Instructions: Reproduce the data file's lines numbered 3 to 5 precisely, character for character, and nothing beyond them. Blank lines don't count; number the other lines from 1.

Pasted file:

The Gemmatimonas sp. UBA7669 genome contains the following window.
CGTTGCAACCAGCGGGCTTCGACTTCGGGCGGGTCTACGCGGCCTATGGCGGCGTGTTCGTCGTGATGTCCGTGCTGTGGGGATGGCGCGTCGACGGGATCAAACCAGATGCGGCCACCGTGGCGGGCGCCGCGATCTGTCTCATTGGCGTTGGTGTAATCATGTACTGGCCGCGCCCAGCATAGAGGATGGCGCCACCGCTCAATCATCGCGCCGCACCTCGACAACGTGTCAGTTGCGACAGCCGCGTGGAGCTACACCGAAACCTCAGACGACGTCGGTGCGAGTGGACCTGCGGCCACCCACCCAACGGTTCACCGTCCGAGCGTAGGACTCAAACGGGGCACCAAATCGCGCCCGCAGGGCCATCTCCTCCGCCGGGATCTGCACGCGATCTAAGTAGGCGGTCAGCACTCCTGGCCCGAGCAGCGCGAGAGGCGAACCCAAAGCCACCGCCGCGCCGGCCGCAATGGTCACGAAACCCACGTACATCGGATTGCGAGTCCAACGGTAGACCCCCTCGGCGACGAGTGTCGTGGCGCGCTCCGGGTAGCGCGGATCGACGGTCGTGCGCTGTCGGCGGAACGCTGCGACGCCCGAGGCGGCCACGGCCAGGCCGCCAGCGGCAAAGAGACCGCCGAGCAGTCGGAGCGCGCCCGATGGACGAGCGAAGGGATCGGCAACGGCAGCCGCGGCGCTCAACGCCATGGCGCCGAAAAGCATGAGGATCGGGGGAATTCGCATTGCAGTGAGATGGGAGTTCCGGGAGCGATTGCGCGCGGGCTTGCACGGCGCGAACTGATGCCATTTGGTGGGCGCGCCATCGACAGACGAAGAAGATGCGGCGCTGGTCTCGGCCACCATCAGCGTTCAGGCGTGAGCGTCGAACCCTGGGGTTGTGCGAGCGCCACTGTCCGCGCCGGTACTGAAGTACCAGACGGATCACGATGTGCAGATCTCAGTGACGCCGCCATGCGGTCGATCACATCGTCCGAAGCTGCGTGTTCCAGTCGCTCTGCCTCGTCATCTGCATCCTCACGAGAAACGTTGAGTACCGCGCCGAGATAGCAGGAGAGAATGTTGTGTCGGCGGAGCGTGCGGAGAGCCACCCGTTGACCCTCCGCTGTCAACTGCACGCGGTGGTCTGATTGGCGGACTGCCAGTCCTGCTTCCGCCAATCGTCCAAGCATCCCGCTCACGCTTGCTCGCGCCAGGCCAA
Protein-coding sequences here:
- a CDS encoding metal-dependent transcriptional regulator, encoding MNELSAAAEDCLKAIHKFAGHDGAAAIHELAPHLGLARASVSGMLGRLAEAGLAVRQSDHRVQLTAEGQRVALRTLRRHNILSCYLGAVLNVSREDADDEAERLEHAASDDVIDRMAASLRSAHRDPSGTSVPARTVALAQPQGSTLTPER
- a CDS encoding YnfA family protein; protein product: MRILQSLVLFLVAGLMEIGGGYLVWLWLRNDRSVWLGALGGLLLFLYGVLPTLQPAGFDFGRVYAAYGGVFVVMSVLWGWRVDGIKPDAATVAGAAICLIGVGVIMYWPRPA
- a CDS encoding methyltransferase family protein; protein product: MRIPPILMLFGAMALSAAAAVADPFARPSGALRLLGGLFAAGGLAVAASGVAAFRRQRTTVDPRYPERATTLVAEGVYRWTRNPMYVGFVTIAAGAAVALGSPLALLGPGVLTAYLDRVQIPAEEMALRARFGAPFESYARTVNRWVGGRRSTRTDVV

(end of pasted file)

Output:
Protein-coding sequences here:
- a CDS encoding metal-dependent transcriptional regulator, encoding MNELSAAAEDCLKAIHKFAGHDGAAAIHELAPHLGLARASVSGMLGRLAEAGLAVRQSDHRVQLTAEGQRVALRTLRRHNILSCYLGAVLNVSREDADDEAERLEHAASDDVIDRMAASLRSAHRDPSGTSVPARTVALAQPQGSTLTPER
- a CDS encoding YnfA family protein; protein product: MRILQSLVLFLVAGLMEIGGGYLVWLWLRNDRSVWLGALGGLLLFLYGVLPTLQPAGFDFGRVYAAYGGVFVVMSVLWGWRVDGIKPDAATVAGAAICLIGVGVIMYWPRPA